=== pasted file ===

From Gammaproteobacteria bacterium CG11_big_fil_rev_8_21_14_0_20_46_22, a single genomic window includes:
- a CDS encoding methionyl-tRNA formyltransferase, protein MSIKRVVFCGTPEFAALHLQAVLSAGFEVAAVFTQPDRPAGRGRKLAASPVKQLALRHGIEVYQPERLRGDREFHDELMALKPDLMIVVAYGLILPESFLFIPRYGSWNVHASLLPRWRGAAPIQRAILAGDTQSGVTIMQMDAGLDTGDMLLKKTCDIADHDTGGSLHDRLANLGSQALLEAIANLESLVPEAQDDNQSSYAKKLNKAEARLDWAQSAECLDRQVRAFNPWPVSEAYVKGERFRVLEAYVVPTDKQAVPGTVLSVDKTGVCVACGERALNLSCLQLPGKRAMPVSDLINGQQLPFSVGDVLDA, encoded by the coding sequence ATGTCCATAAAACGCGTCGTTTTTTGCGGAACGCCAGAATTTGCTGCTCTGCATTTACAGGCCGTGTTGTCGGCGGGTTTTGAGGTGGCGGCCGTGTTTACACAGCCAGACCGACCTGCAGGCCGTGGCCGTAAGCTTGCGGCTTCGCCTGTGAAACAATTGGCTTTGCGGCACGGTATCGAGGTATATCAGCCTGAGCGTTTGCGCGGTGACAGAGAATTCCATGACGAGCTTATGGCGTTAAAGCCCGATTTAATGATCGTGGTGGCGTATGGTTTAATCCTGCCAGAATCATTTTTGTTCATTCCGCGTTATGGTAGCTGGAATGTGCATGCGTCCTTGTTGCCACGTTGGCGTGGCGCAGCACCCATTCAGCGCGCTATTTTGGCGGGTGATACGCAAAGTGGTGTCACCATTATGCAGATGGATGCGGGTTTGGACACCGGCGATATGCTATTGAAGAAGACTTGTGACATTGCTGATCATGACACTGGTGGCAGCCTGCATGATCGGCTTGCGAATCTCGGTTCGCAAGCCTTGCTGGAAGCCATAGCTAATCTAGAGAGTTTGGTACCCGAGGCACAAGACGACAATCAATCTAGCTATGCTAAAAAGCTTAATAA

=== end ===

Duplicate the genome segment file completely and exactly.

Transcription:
From Gammaproteobacteria bacterium CG11_big_fil_rev_8_21_14_0_20_46_22, a single genomic window includes:
- a CDS encoding methionyl-tRNA formyltransferase, protein MSIKRVVFCGTPEFAALHLQAVLSAGFEVAAVFTQPDRPAGRGRKLAASPVKQLALRHGIEVYQPERLRGDREFHDELMALKPDLMIVVAYGLILPESFLFIPRYGSWNVHASLLPRWRGAAPIQRAILAGDTQSGVTIMQMDAGLDTGDMLLKKTCDIADHDTGGSLHDRLANLGSQALLEAIANLESLVPEAQDDNQSSYAKKLNKAEARLDWAQSAECLDRQVRAFNPWPVSEAYVKGERFRVLEAYVVPTDKQAVPGTVLSVDKTGVCVACGERALNLSCLQLPGKRAMPVSDLINGQQLPFSVGDVLDA, encoded by the coding sequence ATGTCCATAAAACGCGTCGTTTTTTGCGGAACGCCAGAATTTGCTGCTCTGCATTTACAGGCCGTGTTGTCGGCGGGTTTTGAGGTGGCGGCCGTGTTTACACAGCCAGACCGACCTGCAGGCCGTGGCCGTAAGCTTGCGGCTTCGCCTGTGAAACAATTGGCTTTGCGGCACGGTATCGAGGTATATCAGCCTGAGCGTTTGCGCGGTGACAGAGAATTCCATGACGAGCTTATGGCGTTAAAGCCCGATTTAATGATCGTGGTGGCGTATGGTTTAATCCTGCCAGAATCATTTTTGTTCATTCCGCGTTATGGTAGCTGGAATGTGCATGCGTCCTTGTTGCCACGTTGGCGTGGCGCAGCACCCATTCAGCGCGCTATTTTGGCGGGTGATACGCAAAGTGGTGTCACCATTATGCAGATGGATGCGGGTTTGGACACCGGCGATATGCTATTGAAGAAGACTTGTGACATTGCTGATCATGACACTGGTGGCAGCCTGCATGATCGGCTTGCGAATCTCGGTTCGCAAGCCTTGCTGGAAGCCATAGCTAATCTAGAGAGTTTGGTACCCGAGGCACAAGACGACAATCAATCTAGCTATGCTAAAAAGCTTAATAA